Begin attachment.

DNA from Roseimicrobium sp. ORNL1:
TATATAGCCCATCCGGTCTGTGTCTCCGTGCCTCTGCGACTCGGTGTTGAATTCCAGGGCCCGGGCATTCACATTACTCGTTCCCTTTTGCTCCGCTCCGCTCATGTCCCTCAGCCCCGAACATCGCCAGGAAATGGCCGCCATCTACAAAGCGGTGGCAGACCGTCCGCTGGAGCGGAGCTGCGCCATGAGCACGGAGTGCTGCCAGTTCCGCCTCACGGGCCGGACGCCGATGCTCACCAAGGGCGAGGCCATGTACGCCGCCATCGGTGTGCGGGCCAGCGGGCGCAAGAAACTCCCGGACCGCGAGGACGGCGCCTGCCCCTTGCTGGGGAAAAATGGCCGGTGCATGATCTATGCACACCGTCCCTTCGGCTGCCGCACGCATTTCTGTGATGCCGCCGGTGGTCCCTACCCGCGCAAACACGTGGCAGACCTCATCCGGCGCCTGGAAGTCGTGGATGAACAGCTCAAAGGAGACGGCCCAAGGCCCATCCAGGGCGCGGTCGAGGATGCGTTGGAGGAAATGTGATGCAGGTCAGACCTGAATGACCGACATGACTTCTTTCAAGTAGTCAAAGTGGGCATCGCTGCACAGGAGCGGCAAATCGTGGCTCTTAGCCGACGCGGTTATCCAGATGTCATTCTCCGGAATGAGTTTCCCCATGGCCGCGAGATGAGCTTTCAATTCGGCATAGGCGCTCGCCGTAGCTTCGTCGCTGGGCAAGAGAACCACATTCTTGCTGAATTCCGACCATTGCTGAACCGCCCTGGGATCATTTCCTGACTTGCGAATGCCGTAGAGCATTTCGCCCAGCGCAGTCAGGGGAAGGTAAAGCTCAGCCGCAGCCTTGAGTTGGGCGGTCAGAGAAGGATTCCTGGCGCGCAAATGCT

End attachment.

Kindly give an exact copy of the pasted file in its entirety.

DNA from Roseimicrobium sp. ORNL1:
TATATAGCCCATCCGGTCTGTGTCTCCGTGCCTCTGCGACTCGGTGTTGAATTCCAGGGCCCGGGCATTCACATTACTCGTTCCCTTTTGCTCCGCTCCGCTCATGTCCCTCAGCCCCGAACATCGCCAGGAAATGGCCGCCATCTACAAAGCGGTGGCAGACCGTCCGCTGGAGCGGAGCTGCGCCATGAGCACGGAGTGCTGCCAGTTCCGCCTCACGGGCCGGACGCCGATGCTCACCAAGGGCGAGGCCATGTACGCCGCCATCGGTGTGCGGGCCAGCGGGCGCAAGAAACTCCCGGACCGCGAGGACGGCGCCTGCCCCTTGCTGGGGAAAAATGGCCGGTGCATGATCTATGCACACCGTCCCTTCGGCTGCCGCACGCATTTCTGTGATGCCGCCGGTGGTCCCTACCCGCGCAAACACGTGGCAGACCTCATCCGGCGCCTGGAAGTCGTGGATGAACAGCTCAAAGGAGACGGCCCAAGGCCCATCCAGGGCGCGGTCGAGGATGCGTTGGAGGAAATGTGATGCAGGTCAGACCTGAATGACCGACATGACTTCTTTCAAGTAGTCAAAGTGGGCATCGCTGCACAGGAGCGGCAAATCGTGGCTCTTAGCCGACGCGGTTATCCAGATGTCATTCTCCGGAATGAGTTTCCCCATGGCCGCGAGATGAGCTTTCAATTCGGCATAGGCGCTCGCCGTAGCTTCGTCGCTGGGCAAGAGAACCACATTCTTGCTGAATTCCGACCATTGCTGAACCGCCCTGGGATCATTTCCTGACTTGCGAATGCCGTAGAGCATTTCGCCCAGCGCAGTCAGGGGAAGGTAAAGCTCAGCCGCAGCCTTGAGTTGGGCGGTCAGAGAAGGATTCCTGGCGCGCAAATGCT